This month should have done much to reveal the true colors of Kim Jong-un’s leadership. The trouble is, we’re left with more questions than answers.
The Workers’ Party of Korea (WPK) conference, the Supreme People’s Assembly, and the 100th anniversary of Kim Il-sung’s birth were essentially grand inauguration ceremonies for Kim Jong-un. The highlight of the centennial anniversary on Sunday wasn’t so much the massive military parade, but the first-ever public speech by Kim Jong-un, who recently acquired the official titles “First Secretary of the Workers’ Party of Korea,” and the “First Chairman of the National Defense Commission (NDC).”
The bulk of the speech delivered by the nervous-looking Kim was full of bravado about the might of the Korean People’s Army and the political system. Economic issues got some mention, though in no way proportionate to the seriousness of the socio-economic privations in the country. In sum, the fundamental structure of the state remains unchanged.
Until now, Pyongyang has been in overdrive working to consolidate the foundations of the regime in time for the festivities. Moving forward, North Korea can be expected to focus on fine-tuning its centralized and hard-line system.
At the political level, the generational changes in the upper echelons of the ruling elite points to the increasing centralization and complexity of the new regime. Kim is flanked by his uncle, Jang Song-thaek, and aunt, Kim Kyong-hui. At the same time, we are also seeing new figures. In particular, Choe Ryong-hae was appointed as the vice chairman of the WPK’s Central Military Commission, director of the KPA General Political Bureau, and a member of the NDC. With Vice Marshal Ri Yong-ho and the newly appointed Minister of People’s Armed Forces Kim Jong-gak added to the mix, we can assume that these three will be playing key roles in Pyongyang’s defense planning and political affairs.
In terms of military affairs, the threat posed by North Korea is still very real. Some analysts have conjectured that Pyongyang could conduct a third nuclear test in the near future to compensate for the recent failed launch of unha-3. Indeed, there’s a good chance that this will happen. However, there’s another possible threat. As part of the dangui gunsa roson (military lines of the party), North Korea ismaking progress in diversifying its asymmetric military capabilities. These include, but aren’t limited to, artillery/MLRs, special operations forces, and cyber/electronic warfare capabilities.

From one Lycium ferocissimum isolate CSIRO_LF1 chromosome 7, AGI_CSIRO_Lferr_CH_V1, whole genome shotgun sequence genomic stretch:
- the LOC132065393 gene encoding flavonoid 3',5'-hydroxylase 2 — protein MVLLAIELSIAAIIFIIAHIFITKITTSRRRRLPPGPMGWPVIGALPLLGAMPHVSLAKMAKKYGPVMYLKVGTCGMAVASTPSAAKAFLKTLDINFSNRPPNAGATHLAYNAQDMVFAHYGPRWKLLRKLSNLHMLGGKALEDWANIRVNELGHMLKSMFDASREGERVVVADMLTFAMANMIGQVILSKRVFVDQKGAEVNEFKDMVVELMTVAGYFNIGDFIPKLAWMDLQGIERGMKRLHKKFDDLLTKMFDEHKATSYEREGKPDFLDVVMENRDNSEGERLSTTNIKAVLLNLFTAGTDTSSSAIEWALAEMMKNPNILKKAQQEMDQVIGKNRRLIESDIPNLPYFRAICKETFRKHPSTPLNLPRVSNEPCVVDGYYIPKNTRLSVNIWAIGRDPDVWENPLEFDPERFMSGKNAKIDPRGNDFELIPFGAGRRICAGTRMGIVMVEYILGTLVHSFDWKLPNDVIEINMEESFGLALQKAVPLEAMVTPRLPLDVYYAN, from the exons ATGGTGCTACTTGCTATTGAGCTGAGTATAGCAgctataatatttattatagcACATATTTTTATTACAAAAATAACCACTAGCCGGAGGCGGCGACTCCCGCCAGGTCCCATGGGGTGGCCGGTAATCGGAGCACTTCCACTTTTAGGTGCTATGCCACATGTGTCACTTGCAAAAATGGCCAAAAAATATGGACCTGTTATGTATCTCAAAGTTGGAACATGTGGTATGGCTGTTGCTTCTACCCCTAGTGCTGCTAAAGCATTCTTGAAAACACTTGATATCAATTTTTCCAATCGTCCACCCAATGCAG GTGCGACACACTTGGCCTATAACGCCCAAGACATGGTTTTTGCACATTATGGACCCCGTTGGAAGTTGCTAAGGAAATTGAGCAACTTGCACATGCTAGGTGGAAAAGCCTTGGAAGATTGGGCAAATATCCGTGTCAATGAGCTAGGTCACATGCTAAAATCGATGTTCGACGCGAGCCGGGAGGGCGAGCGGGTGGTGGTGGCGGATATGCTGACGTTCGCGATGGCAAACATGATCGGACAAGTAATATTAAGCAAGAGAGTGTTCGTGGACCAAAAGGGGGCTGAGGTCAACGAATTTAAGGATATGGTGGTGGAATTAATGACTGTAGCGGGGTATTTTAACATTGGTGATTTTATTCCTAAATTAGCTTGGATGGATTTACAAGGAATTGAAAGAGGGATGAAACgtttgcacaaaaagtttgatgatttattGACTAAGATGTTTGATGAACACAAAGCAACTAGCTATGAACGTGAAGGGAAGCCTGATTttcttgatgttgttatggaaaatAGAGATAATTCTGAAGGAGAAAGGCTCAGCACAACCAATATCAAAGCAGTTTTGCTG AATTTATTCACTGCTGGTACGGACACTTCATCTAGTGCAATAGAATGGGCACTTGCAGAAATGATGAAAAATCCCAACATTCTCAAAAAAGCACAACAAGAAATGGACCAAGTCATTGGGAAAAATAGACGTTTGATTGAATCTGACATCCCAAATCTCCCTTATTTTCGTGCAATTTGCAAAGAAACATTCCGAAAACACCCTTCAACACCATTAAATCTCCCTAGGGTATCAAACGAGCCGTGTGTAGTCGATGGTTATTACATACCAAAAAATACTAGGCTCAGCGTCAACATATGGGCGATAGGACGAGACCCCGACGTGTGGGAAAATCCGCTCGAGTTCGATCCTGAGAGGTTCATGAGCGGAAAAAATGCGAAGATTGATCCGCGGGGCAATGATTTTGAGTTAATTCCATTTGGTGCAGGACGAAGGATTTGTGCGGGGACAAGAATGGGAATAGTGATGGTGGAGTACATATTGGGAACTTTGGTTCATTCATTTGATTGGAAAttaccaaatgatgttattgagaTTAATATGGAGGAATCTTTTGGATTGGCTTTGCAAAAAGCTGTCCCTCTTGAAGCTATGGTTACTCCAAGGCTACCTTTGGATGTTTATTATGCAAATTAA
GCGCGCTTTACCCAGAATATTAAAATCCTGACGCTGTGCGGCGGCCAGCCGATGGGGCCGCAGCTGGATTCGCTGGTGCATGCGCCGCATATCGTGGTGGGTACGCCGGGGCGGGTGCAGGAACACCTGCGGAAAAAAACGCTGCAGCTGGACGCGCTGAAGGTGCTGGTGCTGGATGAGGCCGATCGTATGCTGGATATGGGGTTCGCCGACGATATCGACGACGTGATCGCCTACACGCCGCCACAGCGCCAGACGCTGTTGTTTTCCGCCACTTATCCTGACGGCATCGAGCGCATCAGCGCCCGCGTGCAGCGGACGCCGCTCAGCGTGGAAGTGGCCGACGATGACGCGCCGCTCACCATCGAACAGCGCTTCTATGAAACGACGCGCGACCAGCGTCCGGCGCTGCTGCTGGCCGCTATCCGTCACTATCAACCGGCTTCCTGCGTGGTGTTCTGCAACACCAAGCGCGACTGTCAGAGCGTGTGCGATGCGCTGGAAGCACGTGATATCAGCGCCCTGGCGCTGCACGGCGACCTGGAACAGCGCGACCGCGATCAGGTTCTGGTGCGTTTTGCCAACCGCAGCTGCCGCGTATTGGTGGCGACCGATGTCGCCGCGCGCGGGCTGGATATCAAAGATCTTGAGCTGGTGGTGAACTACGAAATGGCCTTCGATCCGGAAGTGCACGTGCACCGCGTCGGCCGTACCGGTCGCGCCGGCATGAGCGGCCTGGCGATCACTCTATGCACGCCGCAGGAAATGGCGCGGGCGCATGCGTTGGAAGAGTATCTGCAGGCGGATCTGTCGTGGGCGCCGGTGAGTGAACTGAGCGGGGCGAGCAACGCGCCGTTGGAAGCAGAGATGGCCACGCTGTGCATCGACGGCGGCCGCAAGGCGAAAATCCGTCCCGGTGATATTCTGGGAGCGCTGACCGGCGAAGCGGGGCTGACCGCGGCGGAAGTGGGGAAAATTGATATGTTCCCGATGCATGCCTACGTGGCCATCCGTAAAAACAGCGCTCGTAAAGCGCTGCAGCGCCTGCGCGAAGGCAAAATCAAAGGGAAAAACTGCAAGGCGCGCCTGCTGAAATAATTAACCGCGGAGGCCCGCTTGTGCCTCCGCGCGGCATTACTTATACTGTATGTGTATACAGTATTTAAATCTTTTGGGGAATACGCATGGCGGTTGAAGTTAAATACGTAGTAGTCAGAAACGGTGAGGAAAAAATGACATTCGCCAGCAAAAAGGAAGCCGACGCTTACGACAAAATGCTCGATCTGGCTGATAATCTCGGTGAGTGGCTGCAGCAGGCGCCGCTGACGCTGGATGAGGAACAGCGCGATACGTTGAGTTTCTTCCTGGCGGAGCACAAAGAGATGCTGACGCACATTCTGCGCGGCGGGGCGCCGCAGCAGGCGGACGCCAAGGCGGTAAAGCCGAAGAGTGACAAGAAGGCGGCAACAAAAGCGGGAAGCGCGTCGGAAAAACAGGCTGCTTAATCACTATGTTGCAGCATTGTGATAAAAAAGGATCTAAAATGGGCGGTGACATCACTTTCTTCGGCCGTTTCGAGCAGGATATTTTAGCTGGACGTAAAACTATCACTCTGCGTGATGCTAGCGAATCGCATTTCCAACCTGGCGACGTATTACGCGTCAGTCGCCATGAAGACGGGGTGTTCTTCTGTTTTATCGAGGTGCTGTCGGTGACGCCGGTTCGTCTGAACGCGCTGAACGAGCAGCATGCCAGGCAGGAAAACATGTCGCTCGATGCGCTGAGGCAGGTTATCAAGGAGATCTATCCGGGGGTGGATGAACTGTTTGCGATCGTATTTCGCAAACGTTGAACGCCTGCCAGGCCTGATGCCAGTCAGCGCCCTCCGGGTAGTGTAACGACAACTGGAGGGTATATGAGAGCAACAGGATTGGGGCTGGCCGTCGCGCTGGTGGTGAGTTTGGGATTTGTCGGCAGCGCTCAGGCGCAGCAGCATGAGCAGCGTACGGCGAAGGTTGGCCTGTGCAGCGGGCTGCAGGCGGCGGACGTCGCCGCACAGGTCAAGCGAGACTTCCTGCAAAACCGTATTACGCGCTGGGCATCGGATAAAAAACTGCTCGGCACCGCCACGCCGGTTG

While the new regime is inheriting the juche (self-reliance) and songun (military first) principles inherited from Kim Il-sung and Kim Jong-il, it could be a mistake to assume that it’s going to be business as usual in dealing with Pyongyang. Given that North Korea has already undertaken military provocations even in this early phase of the succession process, it’s hard to be optimistic about what Pyongyang could try once it gains confidence.
So, how to deal with such a tricky regime? Ideally an offer could be made that Pyongyang simply couldn’t refuse, baiting it into a watertight agreement to behave once and for all. However, the country’s track record on adhering to agreements makes it hard not to be pessimistic. On top of this, Beijing’s leverage over Pyongyang seems to be diminishing (although it’s highly unlikely that the two countries will significantly alter the course of relations).
Ultimately, the onus is still on regional powers to come up with a more effective framework, meaning the United States, South Korea and Japan will need to devise coordinated, coherent deterrence strategies that can both deny and punish North Korea’s military provocations, as well as improve intelligence, reconnaissance and surveillance. And yet all this must be done without applying so much pressure on the regime that it suddenly collapses.
The international community had years to try to understand the Kim Jong-il regime and it still allowed Pyongyang to give it the run around. With a new leadership in place in North Korea, we are left with even more questions than before, and still playing Pyongyang’s game.
Ryo Hinata-Yamaguchi is a security affairs analyst affiliated with the FM Bird Entertainment Agency Scholar Project, a Sergeant First Class in the Japan Ground Self-Defense Force Reserve Component, and a non-resident SPF Fellow at Pacific Forum CSIS. The views expressed in this article are entirely the author’s own.